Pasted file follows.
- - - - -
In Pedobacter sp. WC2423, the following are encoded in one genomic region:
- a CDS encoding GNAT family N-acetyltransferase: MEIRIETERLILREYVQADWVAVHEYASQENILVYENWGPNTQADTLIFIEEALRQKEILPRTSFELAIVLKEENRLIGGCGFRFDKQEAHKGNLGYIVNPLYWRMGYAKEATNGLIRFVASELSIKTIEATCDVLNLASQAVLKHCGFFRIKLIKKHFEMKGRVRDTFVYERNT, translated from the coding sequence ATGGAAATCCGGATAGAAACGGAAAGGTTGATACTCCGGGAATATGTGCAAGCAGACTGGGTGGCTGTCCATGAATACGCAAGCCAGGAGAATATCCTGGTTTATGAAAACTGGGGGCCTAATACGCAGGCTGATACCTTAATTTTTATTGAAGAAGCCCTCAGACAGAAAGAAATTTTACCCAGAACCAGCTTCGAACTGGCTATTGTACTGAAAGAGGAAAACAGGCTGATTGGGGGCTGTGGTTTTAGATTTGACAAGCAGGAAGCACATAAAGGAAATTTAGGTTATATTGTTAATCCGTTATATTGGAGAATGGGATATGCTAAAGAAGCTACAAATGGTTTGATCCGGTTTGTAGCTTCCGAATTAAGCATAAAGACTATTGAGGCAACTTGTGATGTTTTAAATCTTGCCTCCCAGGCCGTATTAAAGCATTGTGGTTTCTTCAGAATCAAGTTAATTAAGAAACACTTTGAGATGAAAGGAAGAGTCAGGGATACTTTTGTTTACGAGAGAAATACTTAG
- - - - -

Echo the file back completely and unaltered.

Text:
In Pedobacter sp. WC2423, the following are encoded in one genomic region:
- a CDS encoding GNAT family N-acetyltransferase: MEIRIETERLILREYVQADWVAVHEYASQENILVYENWGPNTQADTLIFIEEALRQKEILPRTSFELAIVLKEENRLIGGCGFRFDKQEAHKGNLGYIVNPLYWRMGYAKEATNGLIRFVASELSIKTIEATCDVLNLASQAVLKHCGFFRIKLIKKHFEMKGRVRDTFVYERNT, translated from the coding sequence ATGGAAATCCGGATAGAAACGGAAAGGTTGATACTCCGGGAATATGTGCAAGCAGACTGGGTGGCTGTCCATGAATACGCAAGCCAGGAGAATATCCTGGTTTATGAAAACTGGGGGCCTAATACGCAGGCTGATACCTTAATTTTTATTGAAGAAGCCCTCAGACAGAAAGAAATTTTACCCAGAACCAGCTTCGAACTGGCTATTGTACTGAAAGAGGAAAACAGGCTGATTGGGGGCTGTGGTTTTAGATTTGACAAGCAGGAAGCACATAAAGGAAATTTAGGTTATATTGTTAATCCGTTATATTGGAGAATGGGATATGCTAAAGAAGCTACAAATGGTTTGATCCGGTTTGTAGCTTCCGAATTAAGCATAAAGACTATTGAGGCAACTTGTGATGTTTTAAATCTTGCCTCCCAGGCCGTATTAAAGCATTGTGGTTTCTTCAGAATCAAGTTAATTAAGAAACACTTTGAGATGAAAGGAAGAGTCAGGGATACTTTTGTTTACGAGAGAAATACTTAG